With the Maine Department of Inland Fisheries and Wildlife now using that instant tagging data, we already know, er, uh, hmmm….NOTHING. If anyone has seen any kind of public release of bear harvest numbers for the 2018 bear hunt, please let me know.

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The Results of Socialistic Romance Biology Wildlife Management and Scape-Goating

I just can’t seem to leave this subject alone. I get angry when I see governments doing what governments do. The time and money wasted on useless, post-normal, bureaucratic B.S. that ends in worthless and trivial nonsense that amounts to no more than a hill of ________. (You fill in the blank.)

Earlier I wrote about Maine’s plan to subcontract out a portion of their black bear management plan. In that article I made the comment: “…why is the MDIFW willing to compromise their track record for their work over the years with black bears? I can only see one or two scenarios playing out here. One, if MDIFW doesn’t have the tools to do the job, maybe it’s time to ask why we have a Department of Inland Fisheries and Wildlife? Why not privatize the whole mess of departments? Have social demands gotten so big (because MDIFW decided to make management decisions based on social demands rather than science.) real science is replaced by socialistic Romance Biology?

“Is the MDIFW using this act of seeking outside help as some kind of diversionary tactic so they won’t have to answer to the socialists and will have a convenient scapegoat? Or will it be used to support the socialists?”

And then it donned on me. Recently the Maine Department of Inland Fisheries and Wildlife (MDIFW) took a similar tactic when they wasted (in my opinion) money hiring a scientismistic private entity to conduct a “survey” to help MDIFW decide how they should do their jobs. It has always puzzled me that MDIFW refuses to open their ears and communicate with the boots-on-the-ground outdoors people but are eager and willing to hire some environmentalist-trained, biased company to tell them how to manage wildlife and outdoor recreation when said company knows squat about Maine or the people in it.

We have seen results of this corrupt environmentalist, Human Interaction, “survey” in the recent big game management plans. I think MDIFW seeking “outside” assistance is just another nail in the coffin to go along with the fraudulent management plans that apparently the department is incapable of crafting or too scared to do without laying the blame and responsibility on the results of the survey, i.e. some outside private business for profit entity.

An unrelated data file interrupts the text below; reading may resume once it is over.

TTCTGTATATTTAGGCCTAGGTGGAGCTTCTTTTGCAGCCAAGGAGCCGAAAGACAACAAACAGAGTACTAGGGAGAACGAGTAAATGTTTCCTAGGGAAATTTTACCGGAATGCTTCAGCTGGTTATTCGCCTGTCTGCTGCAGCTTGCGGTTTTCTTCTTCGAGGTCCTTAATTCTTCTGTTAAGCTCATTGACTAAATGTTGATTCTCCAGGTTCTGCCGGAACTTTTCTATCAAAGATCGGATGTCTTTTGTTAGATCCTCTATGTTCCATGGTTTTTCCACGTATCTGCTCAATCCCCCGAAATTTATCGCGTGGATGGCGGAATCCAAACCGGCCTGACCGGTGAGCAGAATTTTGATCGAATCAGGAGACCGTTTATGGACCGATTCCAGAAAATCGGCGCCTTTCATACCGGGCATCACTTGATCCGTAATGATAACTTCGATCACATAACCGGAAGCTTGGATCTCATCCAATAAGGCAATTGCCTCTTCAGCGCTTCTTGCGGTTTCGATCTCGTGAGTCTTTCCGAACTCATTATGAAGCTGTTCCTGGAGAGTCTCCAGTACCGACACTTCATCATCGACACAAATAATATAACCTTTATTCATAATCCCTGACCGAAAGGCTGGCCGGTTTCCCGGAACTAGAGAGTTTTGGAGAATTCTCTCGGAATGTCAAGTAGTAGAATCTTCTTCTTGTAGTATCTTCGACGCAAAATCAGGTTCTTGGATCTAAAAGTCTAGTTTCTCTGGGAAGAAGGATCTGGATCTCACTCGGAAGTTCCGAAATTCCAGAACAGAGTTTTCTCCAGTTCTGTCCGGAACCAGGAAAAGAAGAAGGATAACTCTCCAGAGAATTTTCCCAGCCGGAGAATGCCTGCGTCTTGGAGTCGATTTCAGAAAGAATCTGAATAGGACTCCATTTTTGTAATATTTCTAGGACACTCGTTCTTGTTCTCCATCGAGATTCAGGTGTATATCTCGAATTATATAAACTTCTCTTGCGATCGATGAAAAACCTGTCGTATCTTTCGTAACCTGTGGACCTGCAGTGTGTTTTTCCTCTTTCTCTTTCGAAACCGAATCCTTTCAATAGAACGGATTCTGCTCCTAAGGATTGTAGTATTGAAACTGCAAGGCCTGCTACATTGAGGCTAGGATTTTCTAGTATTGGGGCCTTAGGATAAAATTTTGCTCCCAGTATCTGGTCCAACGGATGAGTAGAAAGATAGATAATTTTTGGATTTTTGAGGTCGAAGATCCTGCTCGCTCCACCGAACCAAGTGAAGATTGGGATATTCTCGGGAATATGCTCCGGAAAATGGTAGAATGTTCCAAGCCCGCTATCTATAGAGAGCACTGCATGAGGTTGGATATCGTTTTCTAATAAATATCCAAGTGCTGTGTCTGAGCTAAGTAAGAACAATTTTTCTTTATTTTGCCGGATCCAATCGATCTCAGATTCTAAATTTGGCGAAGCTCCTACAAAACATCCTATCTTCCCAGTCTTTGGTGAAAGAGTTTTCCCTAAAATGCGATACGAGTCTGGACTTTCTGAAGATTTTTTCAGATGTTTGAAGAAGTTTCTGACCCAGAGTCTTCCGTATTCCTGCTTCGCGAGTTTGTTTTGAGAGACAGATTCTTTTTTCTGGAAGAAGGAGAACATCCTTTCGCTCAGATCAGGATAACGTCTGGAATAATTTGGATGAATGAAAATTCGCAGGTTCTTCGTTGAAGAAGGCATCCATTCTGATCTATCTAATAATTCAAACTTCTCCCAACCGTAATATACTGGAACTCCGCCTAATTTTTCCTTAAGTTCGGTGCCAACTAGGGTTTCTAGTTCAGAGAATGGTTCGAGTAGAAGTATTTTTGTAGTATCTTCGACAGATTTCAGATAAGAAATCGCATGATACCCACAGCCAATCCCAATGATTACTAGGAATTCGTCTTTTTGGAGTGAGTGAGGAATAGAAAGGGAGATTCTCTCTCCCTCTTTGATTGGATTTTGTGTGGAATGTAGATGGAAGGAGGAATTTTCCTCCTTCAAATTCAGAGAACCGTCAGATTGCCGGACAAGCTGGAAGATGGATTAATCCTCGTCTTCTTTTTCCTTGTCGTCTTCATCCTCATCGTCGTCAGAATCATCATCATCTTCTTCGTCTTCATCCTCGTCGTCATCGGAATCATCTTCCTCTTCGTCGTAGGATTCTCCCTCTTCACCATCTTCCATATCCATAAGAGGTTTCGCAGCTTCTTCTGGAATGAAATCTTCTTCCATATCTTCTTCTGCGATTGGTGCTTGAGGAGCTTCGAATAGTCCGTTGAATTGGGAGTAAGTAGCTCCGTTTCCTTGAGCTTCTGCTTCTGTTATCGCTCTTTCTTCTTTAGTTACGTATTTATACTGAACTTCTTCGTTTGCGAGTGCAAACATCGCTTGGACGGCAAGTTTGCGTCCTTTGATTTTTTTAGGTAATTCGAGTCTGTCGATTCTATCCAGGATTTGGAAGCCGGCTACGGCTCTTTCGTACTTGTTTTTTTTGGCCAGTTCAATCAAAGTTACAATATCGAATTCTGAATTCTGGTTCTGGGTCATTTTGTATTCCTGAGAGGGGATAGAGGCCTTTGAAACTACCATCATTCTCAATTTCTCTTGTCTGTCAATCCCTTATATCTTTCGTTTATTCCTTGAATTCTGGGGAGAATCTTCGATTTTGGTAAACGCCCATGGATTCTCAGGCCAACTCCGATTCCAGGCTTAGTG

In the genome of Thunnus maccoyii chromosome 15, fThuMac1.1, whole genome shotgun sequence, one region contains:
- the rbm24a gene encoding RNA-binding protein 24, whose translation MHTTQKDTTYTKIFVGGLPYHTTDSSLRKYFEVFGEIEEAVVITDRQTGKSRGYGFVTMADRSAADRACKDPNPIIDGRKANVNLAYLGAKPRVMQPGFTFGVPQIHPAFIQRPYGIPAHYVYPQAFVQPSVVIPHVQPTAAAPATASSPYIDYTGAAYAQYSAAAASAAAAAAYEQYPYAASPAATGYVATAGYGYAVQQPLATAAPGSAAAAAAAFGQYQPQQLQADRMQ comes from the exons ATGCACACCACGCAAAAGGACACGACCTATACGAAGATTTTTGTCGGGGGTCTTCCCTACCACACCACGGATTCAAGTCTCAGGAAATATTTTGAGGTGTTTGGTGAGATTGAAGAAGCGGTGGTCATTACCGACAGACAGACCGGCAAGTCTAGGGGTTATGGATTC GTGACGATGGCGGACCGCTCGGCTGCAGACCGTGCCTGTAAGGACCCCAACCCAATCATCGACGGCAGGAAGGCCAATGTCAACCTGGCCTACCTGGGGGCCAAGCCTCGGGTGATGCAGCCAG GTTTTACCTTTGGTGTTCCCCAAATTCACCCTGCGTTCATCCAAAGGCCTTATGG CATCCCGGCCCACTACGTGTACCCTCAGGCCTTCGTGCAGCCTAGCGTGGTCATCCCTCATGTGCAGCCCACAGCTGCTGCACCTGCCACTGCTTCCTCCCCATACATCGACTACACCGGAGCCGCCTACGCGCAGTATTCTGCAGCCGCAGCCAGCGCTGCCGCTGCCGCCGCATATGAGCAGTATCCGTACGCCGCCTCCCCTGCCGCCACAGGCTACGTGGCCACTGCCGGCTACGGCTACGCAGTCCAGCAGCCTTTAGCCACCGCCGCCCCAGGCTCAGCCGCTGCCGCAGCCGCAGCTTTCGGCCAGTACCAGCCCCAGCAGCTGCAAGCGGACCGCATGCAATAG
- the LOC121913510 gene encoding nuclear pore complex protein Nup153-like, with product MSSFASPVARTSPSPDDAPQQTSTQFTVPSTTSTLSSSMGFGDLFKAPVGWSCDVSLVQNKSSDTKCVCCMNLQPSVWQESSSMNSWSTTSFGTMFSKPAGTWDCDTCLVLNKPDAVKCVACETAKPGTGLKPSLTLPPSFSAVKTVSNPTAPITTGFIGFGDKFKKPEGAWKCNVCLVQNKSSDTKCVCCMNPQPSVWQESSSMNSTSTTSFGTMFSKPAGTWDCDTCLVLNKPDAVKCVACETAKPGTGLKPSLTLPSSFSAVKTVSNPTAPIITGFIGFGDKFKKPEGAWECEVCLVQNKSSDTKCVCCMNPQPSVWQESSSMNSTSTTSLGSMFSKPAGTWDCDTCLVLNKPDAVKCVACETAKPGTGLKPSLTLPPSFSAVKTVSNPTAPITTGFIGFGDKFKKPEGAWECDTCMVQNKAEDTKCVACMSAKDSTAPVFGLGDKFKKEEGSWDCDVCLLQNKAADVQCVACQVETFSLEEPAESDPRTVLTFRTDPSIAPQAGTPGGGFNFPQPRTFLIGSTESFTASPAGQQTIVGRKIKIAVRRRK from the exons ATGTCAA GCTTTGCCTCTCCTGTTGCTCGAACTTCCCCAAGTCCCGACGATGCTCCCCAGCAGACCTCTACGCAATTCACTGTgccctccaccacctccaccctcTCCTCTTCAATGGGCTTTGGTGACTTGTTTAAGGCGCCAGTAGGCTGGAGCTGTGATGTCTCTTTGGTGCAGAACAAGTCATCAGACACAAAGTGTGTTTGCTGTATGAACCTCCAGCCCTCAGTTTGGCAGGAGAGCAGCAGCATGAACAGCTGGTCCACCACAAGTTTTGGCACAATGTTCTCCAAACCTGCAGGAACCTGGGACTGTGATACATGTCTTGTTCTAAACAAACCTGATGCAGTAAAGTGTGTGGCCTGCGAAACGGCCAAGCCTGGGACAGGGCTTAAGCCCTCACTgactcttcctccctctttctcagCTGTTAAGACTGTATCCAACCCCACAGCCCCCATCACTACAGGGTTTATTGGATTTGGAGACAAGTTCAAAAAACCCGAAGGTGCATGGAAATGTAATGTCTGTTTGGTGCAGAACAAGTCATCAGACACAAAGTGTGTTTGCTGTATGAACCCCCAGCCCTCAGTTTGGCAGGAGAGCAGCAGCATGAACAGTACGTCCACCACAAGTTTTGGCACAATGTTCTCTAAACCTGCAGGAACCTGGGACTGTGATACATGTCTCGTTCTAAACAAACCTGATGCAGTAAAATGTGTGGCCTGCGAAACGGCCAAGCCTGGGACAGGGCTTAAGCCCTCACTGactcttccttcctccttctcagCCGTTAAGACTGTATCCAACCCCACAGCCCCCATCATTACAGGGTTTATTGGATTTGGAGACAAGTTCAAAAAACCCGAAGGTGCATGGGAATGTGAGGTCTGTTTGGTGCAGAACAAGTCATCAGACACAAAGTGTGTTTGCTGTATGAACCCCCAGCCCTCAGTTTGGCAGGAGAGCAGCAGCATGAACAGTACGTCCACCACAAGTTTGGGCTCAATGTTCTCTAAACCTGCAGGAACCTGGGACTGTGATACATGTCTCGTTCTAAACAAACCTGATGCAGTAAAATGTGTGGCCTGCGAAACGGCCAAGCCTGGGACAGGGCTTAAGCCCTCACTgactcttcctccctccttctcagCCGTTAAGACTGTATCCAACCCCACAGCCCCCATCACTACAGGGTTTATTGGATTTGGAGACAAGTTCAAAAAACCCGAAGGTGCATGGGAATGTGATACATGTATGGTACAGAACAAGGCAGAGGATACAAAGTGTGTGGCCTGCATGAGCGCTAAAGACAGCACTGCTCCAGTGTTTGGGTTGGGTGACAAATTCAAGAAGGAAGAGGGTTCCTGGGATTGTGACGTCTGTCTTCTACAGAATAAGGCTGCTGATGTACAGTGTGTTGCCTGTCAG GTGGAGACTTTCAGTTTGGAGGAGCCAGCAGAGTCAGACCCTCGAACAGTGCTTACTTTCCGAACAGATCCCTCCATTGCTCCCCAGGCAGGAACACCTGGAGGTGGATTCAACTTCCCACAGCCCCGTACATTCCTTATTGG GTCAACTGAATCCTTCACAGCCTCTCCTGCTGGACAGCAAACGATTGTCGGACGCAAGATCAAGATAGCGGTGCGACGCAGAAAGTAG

When you combine the actions of MDIFW leadership over the past 2 or 3 years, I am left with no other explanation as to why Maine, once thought of as the leader in wildlife management, also once a leader in big game hunting and world class fishing, is so eager to do a double-flush of the toilet making sure all that was once good is now gone.

When nothing changes with the bear management plans and reaching the goals crafted in the new plan is a failure, MDIFW can conveniently blame whoever or whatever it is that told them what they ought to do.

MDIFW has had multiple recommendations pushed in front of them concerning bear management. It’s laughable that MDIFW will buckle and cave to the demands of environmentalists and guides, refusing to do anything constructive to reduce the bear population out of fear of reprisals from guides, environmentalists, and animal rights groups, while shutting their ears and eyes to the real sportsmen. And then, we see this act of seeking an outside opinion. You can’t make this stuff up.

Because MDIFW refuses to do what’s right, they are slaves to guides, outfitters and the environmental movement. The result, they claim, is they can’t find (wink-wink) a solution to the supposed bear problem.

What will we hear next? MDIFW has decided to award their bear management subcontract to a subsidiary of the Humane Society of the United States based in China?

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The Mythical Bear Study Extremists Seem to Adore

The other day I wrote about how the Maine Department of Inland Fisheries and Wildlife (MDIFW) announced that it was seeking bids from private enterprise to assist them with devising a “model” to better control the black bear population in Maine.

*Important Note*(I find that the MDIFW’s credibility on wildlife management issues dwindles the more they talk. Maybe that’s why they are so close-lipped about many things. I say this because here we have a situation in which the MDIFW is coming off announcements of the release of their future big game management plans which calls for less focus on counting the numbers of deer, bear, moose, turkeys, etc. and placing more focus on a “healthy” population. Evidently, MDIFW is discovering how difficult it must be for them to manage these game species without spending time counting. As such, it now appears the MDIFW has reached out to private enterprise to help them COUNT.)

As a result of the latest announcement of seeking outside help, the Media has erupted with information from every Tom (LOL), Dick, and Harry either for or against this idea, which seems to be going hand in hand with the announcement that newly elected governor Janet Mills has selected the current head of the Division of Wildlife at MDIFW, Judy Camuso, to be the next commissioner of the department.